If you’ve gotten little benefit from antidepressants or therapy for depression, a newly-approved option might help. Esketamine (Spravato) is a fast-acting nasal spray made from a common anesthetic, ketamine, that, as "Special K," was a popular club drug in the 1980s and 1990s because of its hallucinogenic effects.
Spravato nasal spray just received FDA-approval, and IV ketamine is already used in some U.S. clinics, to treat depression in people with persistent depression who are resistant to standard therapies. While the cost of IV treatments isn’t covered by medical insurance because it’s an off-label (unapproved) use of the drug, the new nasal spray probably will be covered.
In an interview with NPR, Dr. Dennis Charney, dean of the Icahn School of Medicine at Mount Sinai in New York, says about the drug, “This is potentially a game changer for millions of people. It offers a lot of hope.”
Although Spravato can produce psychotic episodes in some people, the effects are usually significantly milder than the effects of ketamine in its club-drug form, experts say.
The new medication does have a black box warning label (the FDA’s highest level) indicating an increased risk of:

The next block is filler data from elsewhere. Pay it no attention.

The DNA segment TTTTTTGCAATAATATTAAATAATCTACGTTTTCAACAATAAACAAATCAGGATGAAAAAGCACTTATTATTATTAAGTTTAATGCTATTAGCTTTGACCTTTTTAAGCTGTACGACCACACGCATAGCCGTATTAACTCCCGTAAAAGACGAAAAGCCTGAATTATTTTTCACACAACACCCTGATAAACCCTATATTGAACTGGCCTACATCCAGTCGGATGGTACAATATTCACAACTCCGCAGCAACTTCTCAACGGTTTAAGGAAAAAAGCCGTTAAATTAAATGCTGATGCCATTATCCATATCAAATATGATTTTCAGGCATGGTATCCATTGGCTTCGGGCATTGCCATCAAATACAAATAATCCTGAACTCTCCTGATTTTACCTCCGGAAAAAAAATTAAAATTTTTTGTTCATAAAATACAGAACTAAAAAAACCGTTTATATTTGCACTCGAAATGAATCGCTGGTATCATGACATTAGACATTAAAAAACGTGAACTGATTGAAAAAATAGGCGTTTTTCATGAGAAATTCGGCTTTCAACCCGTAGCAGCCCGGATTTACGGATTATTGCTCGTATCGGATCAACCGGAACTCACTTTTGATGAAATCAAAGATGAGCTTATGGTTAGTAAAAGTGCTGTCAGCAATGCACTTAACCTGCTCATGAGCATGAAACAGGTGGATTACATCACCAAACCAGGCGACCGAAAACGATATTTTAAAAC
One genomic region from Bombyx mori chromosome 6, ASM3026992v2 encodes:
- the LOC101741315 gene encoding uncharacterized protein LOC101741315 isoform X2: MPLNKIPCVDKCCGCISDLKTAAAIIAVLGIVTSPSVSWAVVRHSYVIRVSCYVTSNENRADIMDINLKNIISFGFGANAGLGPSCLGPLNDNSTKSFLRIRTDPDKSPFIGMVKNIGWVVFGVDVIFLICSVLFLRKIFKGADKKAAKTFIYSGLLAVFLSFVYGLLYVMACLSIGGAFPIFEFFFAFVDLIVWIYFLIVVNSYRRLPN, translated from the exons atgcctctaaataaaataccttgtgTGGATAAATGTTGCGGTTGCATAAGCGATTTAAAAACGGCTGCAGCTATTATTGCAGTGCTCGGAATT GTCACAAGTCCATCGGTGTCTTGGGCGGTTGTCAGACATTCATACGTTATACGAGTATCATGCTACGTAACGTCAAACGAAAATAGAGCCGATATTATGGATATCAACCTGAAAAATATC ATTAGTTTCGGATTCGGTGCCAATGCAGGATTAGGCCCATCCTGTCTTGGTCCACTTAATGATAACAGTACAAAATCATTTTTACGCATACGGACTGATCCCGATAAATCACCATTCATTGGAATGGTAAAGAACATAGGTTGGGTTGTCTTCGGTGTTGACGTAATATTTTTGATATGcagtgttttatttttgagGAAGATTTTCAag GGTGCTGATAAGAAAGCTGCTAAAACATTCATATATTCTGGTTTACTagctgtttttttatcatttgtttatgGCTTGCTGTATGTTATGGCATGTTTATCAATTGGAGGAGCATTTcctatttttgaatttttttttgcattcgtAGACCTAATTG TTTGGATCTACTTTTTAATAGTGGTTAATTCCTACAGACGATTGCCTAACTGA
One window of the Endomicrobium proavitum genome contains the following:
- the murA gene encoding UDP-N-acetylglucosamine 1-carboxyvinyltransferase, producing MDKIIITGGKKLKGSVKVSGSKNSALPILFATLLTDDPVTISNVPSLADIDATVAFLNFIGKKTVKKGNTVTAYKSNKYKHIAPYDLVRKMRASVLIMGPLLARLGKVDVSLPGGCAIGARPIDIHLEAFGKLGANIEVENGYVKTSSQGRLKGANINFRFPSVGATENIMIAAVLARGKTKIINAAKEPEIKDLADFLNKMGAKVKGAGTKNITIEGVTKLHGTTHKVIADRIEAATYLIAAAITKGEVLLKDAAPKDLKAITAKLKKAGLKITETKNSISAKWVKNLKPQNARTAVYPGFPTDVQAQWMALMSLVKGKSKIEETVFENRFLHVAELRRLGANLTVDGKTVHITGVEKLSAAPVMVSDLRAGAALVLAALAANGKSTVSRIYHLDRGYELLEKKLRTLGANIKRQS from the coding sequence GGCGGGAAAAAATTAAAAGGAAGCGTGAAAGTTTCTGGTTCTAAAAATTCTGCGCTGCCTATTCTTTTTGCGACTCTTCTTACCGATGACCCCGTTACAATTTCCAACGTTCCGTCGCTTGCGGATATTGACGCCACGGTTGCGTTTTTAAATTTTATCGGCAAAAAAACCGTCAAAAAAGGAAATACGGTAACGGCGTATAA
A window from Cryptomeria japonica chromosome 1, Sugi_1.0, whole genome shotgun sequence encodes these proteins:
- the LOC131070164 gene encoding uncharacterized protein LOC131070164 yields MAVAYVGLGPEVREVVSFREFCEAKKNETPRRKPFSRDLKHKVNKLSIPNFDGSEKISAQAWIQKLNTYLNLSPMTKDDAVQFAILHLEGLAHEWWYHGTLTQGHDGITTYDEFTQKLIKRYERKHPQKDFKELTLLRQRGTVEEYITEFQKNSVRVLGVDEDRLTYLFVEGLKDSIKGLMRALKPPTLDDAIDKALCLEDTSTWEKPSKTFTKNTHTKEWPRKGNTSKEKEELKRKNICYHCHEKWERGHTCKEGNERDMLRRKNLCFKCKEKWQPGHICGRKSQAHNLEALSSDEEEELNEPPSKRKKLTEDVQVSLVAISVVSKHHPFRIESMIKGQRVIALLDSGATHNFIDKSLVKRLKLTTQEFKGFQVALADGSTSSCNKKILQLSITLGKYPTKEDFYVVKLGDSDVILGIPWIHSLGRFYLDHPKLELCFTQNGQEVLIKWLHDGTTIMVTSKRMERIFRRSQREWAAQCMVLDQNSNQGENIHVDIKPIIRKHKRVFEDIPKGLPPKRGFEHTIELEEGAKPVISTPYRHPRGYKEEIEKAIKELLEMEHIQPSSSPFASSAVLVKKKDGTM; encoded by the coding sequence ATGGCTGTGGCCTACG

- Impaired attention, judgment, and thinking
- Abuse or misuse
- Suicidal thoughts and behavior
You can only use Spravato under doctor supervision in a certified health care provider’s office or clinic. Due to the risk of sedation and other side effects, people taking it must be monitored by a medical professional for at least two hours after receiving the medication and make safe transportation arrangements afterwards. It can't be taken at home.
Common side effects are:
- Decreased sensations or sensitivity
- Feeling intoxicated
- Increased blood pressure
- Nausea and vomiting
According to the FDA, treatment-resistant depression is defined as persistent symptoms of major depressive disorder in people who’ve taken at least two antidepressants at adequate doses for an adequate duration in their current depressive episode.